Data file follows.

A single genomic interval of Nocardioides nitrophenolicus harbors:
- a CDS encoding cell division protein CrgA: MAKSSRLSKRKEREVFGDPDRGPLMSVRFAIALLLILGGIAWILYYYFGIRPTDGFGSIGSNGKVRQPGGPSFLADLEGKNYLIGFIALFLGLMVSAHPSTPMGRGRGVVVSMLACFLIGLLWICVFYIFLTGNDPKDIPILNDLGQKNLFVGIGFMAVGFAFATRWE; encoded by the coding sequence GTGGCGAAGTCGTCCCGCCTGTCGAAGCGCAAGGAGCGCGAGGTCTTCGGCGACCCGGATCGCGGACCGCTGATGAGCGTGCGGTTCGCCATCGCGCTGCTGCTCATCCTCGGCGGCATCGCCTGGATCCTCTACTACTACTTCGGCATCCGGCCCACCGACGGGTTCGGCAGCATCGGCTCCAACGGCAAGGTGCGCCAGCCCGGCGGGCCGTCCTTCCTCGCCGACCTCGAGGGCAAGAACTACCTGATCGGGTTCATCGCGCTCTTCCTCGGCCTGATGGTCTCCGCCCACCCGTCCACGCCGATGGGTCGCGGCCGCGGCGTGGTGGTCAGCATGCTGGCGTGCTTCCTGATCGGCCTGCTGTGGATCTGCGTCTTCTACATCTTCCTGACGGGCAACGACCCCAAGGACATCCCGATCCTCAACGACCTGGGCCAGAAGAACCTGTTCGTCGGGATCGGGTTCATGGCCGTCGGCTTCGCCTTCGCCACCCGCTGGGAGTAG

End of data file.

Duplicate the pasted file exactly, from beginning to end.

A single genomic interval of Nocardioides nitrophenolicus harbors:
- a CDS encoding cell division protein CrgA: MAKSSRLSKRKEREVFGDPDRGPLMSVRFAIALLLILGGIAWILYYYFGIRPTDGFGSIGSNGKVRQPGGPSFLADLEGKNYLIGFIALFLGLMVSAHPSTPMGRGRGVVVSMLACFLIGLLWICVFYIFLTGNDPKDIPILNDLGQKNLFVGIGFMAVGFAFATRWE; encoded by the coding sequence GTGGCGAAGTCGTCCCGCCTGTCGAAGCGCAAGGAGCGCGAGGTCTTCGGCGACCCGGATCGCGGACCGCTGATGAGCGTGCGGTTCGCCATCGCGCTGCTGCTCATCCTCGGCGGCATCGCCTGGATCCTCTACTACTACTTCGGCATCCGGCCCACCGACGGGTTCGGCAGCATCGGCTCCAACGGCAAGGTGCGCCAGCCCGGCGGGCCGTCCTTCCTCGCCGACCTCGAGGGCAAGAACTACCTGATCGGGTTCATCGCGCTCTTCCTCGGCCTGATGGTCTCCGCCCACCCGTCCACGCCGATGGGTCGCGGCCGCGGCGTGGTGGTCAGCATGCTGGCGTGCTTCCTGATCGGCCTGCTGTGGATCTGCGTCTTCTACATCTTCCTGACGGGCAACGACCCCAAGGACATCCCGATCCTCAACGACCTGGGCCAGAAGAACCTGTTCGTCGGGATCGGGTTCATGGCCGTCGGCTTCGCCTTCGCCACCCGCTGGGAGTAG